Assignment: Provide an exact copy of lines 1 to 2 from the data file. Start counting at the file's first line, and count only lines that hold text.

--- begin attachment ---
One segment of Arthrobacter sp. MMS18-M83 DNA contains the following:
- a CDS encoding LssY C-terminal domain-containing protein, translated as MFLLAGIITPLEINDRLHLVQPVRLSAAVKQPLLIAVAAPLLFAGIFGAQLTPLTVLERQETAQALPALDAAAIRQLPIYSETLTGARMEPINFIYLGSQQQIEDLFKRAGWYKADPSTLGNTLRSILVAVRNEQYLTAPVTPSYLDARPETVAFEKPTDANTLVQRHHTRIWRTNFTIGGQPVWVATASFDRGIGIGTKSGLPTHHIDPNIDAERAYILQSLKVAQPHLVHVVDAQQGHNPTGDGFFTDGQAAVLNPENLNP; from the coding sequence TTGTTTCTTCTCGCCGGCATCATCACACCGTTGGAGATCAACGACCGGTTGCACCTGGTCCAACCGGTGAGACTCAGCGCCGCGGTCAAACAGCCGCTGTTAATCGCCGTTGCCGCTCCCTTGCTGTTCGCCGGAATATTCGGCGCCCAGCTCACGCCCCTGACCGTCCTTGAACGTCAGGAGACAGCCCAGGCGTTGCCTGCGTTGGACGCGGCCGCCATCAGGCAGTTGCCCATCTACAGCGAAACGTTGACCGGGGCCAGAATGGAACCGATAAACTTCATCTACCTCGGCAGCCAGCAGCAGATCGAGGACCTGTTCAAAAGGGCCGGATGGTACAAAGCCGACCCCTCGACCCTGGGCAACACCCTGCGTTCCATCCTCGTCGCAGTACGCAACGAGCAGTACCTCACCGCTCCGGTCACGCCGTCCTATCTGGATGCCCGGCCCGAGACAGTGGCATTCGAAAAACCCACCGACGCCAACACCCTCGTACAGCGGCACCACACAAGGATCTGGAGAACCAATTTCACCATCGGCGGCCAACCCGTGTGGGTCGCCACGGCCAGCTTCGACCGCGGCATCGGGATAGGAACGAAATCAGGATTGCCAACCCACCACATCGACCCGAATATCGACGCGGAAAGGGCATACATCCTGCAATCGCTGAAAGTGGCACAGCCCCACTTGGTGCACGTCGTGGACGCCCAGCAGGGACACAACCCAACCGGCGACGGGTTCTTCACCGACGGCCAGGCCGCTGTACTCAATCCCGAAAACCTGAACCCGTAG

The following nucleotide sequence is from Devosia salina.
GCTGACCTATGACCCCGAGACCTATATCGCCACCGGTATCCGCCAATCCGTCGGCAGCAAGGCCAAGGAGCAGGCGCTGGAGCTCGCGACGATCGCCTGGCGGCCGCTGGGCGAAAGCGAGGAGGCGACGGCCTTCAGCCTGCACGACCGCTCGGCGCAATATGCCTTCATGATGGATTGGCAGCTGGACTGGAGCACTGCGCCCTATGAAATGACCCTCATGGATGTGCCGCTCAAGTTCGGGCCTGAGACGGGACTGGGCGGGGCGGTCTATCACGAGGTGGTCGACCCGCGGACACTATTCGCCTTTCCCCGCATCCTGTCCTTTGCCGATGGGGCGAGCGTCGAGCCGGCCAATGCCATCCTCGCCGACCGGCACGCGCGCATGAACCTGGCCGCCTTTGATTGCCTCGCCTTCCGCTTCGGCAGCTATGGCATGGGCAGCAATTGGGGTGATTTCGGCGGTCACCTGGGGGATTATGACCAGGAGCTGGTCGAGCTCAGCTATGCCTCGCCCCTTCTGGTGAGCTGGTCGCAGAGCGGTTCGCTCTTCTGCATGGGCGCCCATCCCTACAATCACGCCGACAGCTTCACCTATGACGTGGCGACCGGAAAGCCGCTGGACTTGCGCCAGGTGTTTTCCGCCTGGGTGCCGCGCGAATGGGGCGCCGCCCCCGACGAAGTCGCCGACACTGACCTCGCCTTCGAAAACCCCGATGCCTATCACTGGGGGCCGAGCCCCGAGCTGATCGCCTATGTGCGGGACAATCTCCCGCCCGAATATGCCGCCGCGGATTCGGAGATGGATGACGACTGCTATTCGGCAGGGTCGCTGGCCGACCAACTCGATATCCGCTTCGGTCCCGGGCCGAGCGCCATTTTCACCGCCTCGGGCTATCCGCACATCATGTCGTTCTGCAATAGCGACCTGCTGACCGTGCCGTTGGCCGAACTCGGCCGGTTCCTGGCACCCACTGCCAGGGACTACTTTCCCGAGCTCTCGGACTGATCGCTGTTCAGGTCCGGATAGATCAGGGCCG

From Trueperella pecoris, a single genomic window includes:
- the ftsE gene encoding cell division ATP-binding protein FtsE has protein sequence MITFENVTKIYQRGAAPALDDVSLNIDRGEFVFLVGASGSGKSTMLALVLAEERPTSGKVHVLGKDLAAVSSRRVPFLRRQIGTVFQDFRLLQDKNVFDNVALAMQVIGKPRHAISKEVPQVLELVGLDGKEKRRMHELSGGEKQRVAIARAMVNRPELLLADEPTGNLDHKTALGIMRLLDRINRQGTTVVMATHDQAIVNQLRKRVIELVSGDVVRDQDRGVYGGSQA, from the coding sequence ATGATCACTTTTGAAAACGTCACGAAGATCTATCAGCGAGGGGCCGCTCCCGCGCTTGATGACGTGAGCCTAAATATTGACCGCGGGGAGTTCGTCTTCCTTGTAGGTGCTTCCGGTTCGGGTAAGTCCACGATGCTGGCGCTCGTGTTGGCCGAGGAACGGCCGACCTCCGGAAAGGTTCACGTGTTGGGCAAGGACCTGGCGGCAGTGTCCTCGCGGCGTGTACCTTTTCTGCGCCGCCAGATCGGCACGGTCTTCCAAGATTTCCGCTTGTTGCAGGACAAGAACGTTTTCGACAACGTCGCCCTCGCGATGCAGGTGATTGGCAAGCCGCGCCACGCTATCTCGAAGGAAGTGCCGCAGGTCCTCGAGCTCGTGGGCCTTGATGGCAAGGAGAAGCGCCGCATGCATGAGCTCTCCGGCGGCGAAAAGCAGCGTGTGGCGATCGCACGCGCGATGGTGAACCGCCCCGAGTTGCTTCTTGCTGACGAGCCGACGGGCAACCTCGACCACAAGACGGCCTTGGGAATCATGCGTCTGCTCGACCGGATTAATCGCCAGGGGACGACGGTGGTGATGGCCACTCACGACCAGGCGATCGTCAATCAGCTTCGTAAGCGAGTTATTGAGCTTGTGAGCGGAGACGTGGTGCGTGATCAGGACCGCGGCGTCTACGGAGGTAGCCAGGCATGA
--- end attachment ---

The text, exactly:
One segment of Arthrobacter sp. MMS18-M83 DNA contains the following:
- a CDS encoding LssY C-terminal domain-containing protein, translated as MFLLAGIITPLEINDRLHLVQPVRLSAAVKQPLLIAVAAPLLFAGIFGAQLTPLTVLERQETAQALPALDAAAIRQLPIYSETLTGARMEPINFIYLGSQQQIEDLFKRAGWYKADPSTLGNTLRSILVAVRNEQYLTAPVTPSYLDARPETVAFEKPTDANTLVQRHHTRIWRTNFTIGGQPVWVATASFDRGIGIGTKSGLPTHHIDPNIDAERAYILQSLKVAQPHLVHVVDAQQGHNPTGDGFFTDGQAAVLNPENLNP; from the coding sequence TTGTTTCTTCTCGCCGGCATCATCACACCGTTGGAGATCAACGACCGGTTGCACCTGGTCCAACCGGTGAGACTCAGCGCCGCGGTCAAACAGCCGCTGTTAATCGCCGTTGCCGCTCCCTTGCTGTTCGCCGGAATATTCGGCGCCCAGCTCACGCCCCTGACCGTCCTTGAACGTCAGGAGACAGCCCAGGCGTTGCCTGCGTTGGACGCGGCCGCCATCAGGCAGTTGCCCATCTACAGCGAAACGTTGACCGGGGCCAGAATGGAACCGATAAACTTCATCTACCTCGGCAGCCAGCAGCAGATCGAGGACCTGTTCAAAAGGGCCGGATGGTACAAAGCCGACCCCTCGACCCTGGGCAACACCCTGCGTTCCATCCTCGTCGCAGTACGCAACGAGCAGTACCTCACCGCTCCGGTCACGCCGTCCTATCTGGATGCCCGGCCCGAGACAGTGGCATTCGAAAAACCCACCGACGCCAACACCCTCGTACAGCGGCACCACACAAGGATCTGGAGAACCAATTTCACCATCGGCGGCCAACCCGTGTGGGTCGCCACGGCCAGCTTCGACCGCGGCATCGGGATAGGAACGAAATCAGGATTGCCAACCCACCACATCGACCCGAATATCGACGCGGAAAGGGCATACATCCTGCAATCGCTGAAAGTGGCACAGCCCCACTTGGTGCACGTCGTGGACGCCCAGCAGGGACACAACCCAACCGGCGACGGGTTCTTCACCGACGGCCAGGCCGCTGTACTCAATCCCGAAAACCTGAACCCGTAG